World meat industry news

All news / Russia’s GDP Growth Slows Further in May: Economy Ministry

  • 25 Jun 2019, 11:47

Russian gross domestic product (GDP) growth slowed to 0.2% in May from a revised rate of 1.7% in the previous month, the Russian Economy Ministry said on Friday, according to

The Bank of Russia said this month it had lowered its 2019 GDP forecast to 1.0-1.5% from 1.2-1.7%.

Russia’s economy has been stagnating lately after it overcome a nearly three-year-long recession. The boost that growth is supposed to get from the $390billion investments planned for president Vladimir Putin’s 12 national projects is still at least two years away and the administration is still arguing over how much to allot to which project.

The positive effects of this spending are supposed to increase GDP growth to over 3 percent by 2021, but economists remain sceptical as to whether that goal is achievable.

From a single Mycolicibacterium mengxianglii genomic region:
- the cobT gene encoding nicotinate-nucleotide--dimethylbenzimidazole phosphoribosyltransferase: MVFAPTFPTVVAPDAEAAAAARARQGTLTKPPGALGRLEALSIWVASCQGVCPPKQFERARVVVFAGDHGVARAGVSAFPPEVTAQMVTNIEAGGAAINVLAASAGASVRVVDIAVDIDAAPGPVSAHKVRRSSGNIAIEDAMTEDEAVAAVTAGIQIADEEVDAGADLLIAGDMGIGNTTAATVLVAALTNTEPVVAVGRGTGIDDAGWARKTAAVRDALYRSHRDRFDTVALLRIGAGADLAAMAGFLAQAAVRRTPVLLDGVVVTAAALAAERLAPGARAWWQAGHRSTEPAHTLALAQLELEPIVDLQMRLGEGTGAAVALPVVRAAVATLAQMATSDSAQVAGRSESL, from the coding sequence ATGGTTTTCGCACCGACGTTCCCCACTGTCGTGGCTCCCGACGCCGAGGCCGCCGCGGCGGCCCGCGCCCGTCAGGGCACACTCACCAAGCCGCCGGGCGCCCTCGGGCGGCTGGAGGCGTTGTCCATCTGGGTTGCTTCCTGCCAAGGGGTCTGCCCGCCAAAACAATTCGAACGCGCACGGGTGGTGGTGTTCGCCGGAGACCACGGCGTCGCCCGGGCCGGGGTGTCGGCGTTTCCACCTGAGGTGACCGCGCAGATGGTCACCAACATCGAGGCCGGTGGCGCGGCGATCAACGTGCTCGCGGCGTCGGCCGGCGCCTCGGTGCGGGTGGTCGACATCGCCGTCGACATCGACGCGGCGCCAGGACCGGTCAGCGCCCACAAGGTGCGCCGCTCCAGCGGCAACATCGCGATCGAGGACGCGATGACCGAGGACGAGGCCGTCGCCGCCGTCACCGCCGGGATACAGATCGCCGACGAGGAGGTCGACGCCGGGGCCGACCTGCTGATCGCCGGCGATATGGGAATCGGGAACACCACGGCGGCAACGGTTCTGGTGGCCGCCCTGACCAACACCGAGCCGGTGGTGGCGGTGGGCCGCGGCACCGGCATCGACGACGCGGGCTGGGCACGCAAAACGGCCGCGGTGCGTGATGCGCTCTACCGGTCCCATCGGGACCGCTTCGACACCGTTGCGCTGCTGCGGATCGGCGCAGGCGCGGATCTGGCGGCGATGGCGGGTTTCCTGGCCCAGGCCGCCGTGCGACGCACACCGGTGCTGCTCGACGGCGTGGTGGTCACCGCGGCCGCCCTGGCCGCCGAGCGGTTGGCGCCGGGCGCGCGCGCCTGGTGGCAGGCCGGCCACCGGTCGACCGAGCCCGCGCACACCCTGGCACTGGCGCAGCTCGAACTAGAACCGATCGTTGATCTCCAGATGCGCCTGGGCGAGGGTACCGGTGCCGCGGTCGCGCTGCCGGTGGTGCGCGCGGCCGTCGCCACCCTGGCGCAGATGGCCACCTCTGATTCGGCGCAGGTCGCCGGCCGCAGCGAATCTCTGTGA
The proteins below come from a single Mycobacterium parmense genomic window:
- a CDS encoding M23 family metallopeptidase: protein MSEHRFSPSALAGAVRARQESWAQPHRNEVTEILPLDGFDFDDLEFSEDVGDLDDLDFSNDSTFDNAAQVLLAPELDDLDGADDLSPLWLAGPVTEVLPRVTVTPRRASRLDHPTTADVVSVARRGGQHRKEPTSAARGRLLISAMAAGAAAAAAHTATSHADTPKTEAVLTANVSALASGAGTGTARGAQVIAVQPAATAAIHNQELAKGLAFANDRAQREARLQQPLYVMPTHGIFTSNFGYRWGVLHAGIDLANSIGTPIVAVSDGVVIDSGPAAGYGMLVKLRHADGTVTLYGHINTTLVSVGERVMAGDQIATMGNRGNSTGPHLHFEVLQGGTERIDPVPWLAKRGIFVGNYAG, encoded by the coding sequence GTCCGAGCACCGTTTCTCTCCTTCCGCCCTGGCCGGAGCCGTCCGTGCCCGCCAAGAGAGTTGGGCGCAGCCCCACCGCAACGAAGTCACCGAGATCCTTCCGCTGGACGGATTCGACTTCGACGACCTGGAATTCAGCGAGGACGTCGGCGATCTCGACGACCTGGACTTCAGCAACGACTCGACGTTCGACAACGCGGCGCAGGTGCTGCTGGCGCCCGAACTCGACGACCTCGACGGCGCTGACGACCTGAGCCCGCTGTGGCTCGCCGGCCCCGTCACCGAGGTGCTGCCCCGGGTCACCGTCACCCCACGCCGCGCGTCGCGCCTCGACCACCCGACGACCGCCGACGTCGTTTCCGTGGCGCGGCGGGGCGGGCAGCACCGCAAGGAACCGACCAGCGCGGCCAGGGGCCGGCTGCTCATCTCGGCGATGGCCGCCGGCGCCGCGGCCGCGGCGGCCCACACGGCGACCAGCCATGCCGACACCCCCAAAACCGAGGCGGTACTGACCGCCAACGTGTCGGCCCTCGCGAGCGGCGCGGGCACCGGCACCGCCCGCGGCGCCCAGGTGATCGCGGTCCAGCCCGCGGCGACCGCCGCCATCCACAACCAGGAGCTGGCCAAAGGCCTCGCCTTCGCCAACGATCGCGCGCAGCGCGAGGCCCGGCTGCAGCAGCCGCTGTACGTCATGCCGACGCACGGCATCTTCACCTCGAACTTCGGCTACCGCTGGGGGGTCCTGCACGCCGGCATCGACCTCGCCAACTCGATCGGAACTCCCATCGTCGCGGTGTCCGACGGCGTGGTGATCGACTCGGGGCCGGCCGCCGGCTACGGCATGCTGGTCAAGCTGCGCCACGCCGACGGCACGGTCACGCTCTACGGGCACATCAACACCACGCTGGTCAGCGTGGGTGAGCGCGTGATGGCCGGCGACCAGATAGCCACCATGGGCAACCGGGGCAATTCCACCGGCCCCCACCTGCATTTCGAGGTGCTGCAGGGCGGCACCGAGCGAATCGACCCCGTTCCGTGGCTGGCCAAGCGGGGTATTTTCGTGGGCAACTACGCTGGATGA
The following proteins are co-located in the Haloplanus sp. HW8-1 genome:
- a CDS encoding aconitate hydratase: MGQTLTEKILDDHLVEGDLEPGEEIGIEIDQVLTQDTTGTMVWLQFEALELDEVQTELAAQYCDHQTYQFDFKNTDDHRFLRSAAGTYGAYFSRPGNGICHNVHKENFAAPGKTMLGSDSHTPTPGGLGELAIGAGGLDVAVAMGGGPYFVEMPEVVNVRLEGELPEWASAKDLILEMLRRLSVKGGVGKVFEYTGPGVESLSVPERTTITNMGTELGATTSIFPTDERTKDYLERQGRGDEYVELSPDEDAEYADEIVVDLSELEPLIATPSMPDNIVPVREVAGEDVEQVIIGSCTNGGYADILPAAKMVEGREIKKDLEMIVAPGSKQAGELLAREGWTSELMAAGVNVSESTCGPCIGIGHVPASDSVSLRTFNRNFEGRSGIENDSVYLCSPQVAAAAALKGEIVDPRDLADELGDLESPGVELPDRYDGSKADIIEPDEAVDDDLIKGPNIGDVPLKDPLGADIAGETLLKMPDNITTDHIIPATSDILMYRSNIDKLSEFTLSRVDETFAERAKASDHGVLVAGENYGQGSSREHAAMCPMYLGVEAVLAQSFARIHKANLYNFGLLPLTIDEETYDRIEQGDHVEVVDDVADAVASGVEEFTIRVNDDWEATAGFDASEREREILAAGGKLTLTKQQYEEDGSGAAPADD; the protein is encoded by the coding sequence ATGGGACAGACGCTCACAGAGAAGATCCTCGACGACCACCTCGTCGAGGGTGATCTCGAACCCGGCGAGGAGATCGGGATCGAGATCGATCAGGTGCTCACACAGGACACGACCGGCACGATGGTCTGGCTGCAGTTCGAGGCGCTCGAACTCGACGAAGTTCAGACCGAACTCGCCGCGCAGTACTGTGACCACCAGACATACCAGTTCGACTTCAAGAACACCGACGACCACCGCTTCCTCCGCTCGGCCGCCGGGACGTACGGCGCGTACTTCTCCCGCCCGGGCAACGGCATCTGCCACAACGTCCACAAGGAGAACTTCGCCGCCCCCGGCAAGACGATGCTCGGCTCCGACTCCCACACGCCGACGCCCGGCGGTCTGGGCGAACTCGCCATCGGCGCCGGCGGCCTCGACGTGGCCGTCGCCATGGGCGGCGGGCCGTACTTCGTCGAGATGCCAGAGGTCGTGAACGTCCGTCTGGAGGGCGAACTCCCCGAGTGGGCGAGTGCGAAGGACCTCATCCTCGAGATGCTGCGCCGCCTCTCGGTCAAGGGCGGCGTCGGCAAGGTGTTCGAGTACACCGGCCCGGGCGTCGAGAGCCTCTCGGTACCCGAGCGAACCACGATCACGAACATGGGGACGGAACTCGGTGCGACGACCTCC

According to Vladimir Tikhomirov, chief economist at BCS Global Markets, the first quarter 2019 underperformance can be attributed to three factors — weak consumption as consumers had to absorb the pension age increase and a higher VAT rate in January, as well as much more unpredictable warmer winters that lower utilities output, a big contributor to the GDP number, as well as slower growth of state military orders.

Tikhomirov warns that state investment has de-facto remained the main driver of economic growth. Foreign direct investment (FDI) has fallen to next to nothing and if the money reinvested by foreign companies already working in Russia (which counts as FDI) is discounted, then actually FDI is negative as some smaller foreign investors have left Russia as the economy becomes increasingly moribund.

At the end of 2018, the Bank of Russia forecast growth in the range of 1-1.5 percent for 2019 and that now looks optimistic, while analysts interviewed by Bloomberg predicted growth of 1.2 percent this year. Even Russia’s economic development ministry, which has updated its forecast monthly, now only expects 0.8 percent growth this year — way down on the surprise and somewhat controversial 2.7 percent growth figure reported in 2018.